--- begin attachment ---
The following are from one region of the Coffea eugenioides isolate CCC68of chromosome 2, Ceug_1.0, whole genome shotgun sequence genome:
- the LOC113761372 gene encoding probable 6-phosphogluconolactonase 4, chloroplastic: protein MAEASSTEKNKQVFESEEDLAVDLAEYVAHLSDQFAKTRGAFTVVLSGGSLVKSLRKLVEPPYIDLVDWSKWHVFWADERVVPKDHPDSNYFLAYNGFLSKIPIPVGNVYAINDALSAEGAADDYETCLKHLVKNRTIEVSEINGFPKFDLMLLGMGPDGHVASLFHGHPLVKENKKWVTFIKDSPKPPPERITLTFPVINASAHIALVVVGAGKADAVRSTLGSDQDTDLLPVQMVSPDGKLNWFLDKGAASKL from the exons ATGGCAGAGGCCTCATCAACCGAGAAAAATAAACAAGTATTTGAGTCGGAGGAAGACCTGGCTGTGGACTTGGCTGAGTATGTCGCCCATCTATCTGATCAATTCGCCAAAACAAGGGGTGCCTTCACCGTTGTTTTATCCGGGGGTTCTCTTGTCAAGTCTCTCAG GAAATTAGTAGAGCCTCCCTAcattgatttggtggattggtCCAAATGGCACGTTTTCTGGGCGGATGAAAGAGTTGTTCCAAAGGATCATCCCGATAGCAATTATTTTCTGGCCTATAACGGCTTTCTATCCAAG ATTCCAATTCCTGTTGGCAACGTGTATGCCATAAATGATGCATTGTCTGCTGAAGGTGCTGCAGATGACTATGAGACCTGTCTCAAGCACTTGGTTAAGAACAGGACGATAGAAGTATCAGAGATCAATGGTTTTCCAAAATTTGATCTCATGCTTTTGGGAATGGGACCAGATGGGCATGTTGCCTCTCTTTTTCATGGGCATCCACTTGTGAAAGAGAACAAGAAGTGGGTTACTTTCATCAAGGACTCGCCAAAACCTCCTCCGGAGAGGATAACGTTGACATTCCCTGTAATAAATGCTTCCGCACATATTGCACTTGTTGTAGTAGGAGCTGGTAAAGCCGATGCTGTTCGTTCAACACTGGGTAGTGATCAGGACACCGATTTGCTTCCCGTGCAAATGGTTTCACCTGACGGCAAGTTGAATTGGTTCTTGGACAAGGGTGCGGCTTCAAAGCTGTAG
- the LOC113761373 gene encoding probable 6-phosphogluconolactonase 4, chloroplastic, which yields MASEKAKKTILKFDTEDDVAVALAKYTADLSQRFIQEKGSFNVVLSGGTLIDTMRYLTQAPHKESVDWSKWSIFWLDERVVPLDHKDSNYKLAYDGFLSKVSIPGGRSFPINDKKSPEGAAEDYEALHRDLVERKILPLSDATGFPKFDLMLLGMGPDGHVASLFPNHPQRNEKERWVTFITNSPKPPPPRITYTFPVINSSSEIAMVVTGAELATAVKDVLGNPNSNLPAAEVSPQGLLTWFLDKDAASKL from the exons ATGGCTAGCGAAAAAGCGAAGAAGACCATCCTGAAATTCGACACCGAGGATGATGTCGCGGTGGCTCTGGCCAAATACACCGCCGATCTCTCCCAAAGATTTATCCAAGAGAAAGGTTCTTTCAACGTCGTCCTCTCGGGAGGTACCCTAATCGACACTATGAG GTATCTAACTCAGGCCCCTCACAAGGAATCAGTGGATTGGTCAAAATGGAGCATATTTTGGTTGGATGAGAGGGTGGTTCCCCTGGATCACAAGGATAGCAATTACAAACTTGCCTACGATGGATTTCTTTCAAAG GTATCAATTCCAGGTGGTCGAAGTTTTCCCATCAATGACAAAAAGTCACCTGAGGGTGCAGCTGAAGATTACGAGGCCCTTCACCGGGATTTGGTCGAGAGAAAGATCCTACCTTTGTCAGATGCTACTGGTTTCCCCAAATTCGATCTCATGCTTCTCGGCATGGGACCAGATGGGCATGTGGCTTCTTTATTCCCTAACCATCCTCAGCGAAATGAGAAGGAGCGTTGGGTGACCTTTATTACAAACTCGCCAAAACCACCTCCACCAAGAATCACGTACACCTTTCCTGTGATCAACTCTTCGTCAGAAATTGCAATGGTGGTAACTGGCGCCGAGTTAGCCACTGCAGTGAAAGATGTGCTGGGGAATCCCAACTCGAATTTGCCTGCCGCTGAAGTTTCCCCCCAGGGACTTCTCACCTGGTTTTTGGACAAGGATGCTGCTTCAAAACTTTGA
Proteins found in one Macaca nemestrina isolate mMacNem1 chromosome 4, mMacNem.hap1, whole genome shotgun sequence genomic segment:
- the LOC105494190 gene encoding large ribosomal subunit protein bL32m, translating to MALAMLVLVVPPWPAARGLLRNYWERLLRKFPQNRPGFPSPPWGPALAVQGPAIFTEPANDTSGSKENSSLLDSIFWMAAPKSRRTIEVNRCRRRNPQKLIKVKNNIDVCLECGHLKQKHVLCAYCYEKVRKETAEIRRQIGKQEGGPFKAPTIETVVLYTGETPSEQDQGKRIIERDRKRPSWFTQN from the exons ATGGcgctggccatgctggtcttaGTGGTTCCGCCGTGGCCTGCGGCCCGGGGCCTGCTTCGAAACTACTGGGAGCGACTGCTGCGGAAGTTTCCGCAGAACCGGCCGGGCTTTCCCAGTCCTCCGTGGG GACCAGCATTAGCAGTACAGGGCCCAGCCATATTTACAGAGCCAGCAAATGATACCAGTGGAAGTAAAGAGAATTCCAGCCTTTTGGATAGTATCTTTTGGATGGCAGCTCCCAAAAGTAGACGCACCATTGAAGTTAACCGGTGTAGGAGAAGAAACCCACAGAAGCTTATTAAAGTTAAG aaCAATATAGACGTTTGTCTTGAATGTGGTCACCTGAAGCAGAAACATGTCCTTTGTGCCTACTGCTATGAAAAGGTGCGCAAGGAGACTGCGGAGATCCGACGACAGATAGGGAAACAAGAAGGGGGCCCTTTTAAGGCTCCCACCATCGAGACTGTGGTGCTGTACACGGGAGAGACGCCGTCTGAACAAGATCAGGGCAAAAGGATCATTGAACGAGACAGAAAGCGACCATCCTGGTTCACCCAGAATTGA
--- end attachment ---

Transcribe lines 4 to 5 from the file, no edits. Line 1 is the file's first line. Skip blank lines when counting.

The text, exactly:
Proteins found in one Macaca nemestrina isolate mMacNem1 chromosome 4, mMacNem.hap1, whole genome shotgun sequence genomic segment:
- the LOC105494190 gene encoding large ribosomal subunit protein bL32m, translating to MALAMLVLVVPPWPAARGLLRNYWERLLRKFPQNRPGFPSPPWGPALAVQGPAIFTEPANDTSGSKENSSLLDSIFWMAAPKSRRTIEVNRCRRRNPQKLIKVKNNIDVCLECGHLKQKHVLCAYCYEKVRKETAEIRRQIGKQEGGPFKAPTIETVVLYTGETPSEQDQGKRIIERDRKRPSWFTQN from the exons ATGGcgctggccatgctggtcttaGTGGTTCCGCCGTGGCCTGCGGCCCGGGGCCTGCTTCGAAACTACTGGGAGCGACTGCTGCGGAAGTTTCCGCAGAACCGGCCGGGCTTTCCCAGTCCTCCGTGGG GACCAGCATTAGCAGTACAGGGCCCAGCCATATTTACAGAGCCAGCAAATGATACCAGTGGAAGTAAAGAGAATTCCAGCCTTTTGGATAGTATCTTTTGGATGGCAGCTCCCAAAAGTAGACGCACCATTGAAGTTAACCGGTGTAGGAGAAGAAACCCACAGAAGCTTATTAAAGTTAAG aaCAATATAGACGTTTGTCTTGAATGTGGTCACCTGAAGCAGAAACATGTCCTTTGTGCCTACTGCTATGAAAAGGTGCGCAAGGAGACTGCGGAGATCCGACGACAGATAGGGAAACAAGAAGGGGGCCCTTTTAAGGCTCCCACCATCGAGACTGTGGTGCTGTACACGGGAGAGACGCCGTCTGAACAAGATCAGGGCAAAAGGATCATTGAACGAGACAGAAAGCGACCATCCTGGTTCACCCAGAATTGA